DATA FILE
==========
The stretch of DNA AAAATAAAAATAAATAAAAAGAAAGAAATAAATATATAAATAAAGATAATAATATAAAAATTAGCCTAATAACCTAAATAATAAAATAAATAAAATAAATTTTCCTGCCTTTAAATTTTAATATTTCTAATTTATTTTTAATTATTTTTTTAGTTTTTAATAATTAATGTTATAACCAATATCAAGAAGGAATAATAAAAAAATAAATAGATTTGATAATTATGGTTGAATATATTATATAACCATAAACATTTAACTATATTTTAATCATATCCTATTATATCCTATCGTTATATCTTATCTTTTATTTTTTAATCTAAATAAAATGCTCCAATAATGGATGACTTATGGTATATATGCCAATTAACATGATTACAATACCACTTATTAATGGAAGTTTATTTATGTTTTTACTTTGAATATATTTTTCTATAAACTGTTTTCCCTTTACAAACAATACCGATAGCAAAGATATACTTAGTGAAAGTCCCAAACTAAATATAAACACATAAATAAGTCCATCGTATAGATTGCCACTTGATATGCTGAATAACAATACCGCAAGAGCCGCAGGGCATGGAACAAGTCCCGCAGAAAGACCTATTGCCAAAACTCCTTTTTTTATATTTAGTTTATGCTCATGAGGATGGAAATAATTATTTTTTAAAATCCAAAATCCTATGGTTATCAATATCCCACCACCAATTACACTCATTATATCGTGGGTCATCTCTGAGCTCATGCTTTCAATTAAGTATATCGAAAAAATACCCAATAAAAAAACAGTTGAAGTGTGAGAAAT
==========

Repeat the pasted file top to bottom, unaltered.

The stretch of DNA AAAATAAAAATAAATAAAAAGAAAGAAATAAATATATAAATAAAGATAATAATATAAAAATTAGCCTAATAACCTAAATAATAAAATAAATAAAATAAATTTTCCTGCCTTTAAATTTTAATATTTCTAATTTATTTTTAATTATTTTTTTAGTTTTTAATAATTAATGTTATAACCAATATCAAGAAGGAATAATAAAAAAATAAATAGATTTGATAATTATGGTTGAATATATTATATAACCATAAACATTTAACTATATTTTAATCATATCCTATTATATCCTATCGTTATATCTTATCTTTTATTTTTTAATCTAAATAAAATGCTCCAATAATGGATGACTTATGGTATATATGCCAATTAACATGATTACAATACCACTTATTAATGGAAGTTTATTTATGTTTTTACTTTGAATATATTTTTCTATAAACTGTTTTCCCTTTACAAACAATACCGATAGCAAAGATATACTTAGTGAAAGTCCCAAACTAAATATAAACACATAAATAAGTCCATCGTATAGATTGCCACTTGATATGCTGAATAACAATACCGCAAGAGCCGCAGGGCATGGAACAAGTCCCGCAGAAAGACCTATTGCCAAAACTCCTTTTTTTATATTTAGTTTATGCTCATGAGGATGGAAATAATTATTTTTTAAAATCCAAAATCCTATGGTTATCAATATCCCACCACCAATTACACTCATTATATCGTGGGTCATCTCTGAGCTCATGCTTTCAATTAAGTATATCGAAAAAATACCCAATAAAAAAACAGTTGAAGTGTGAGAAAT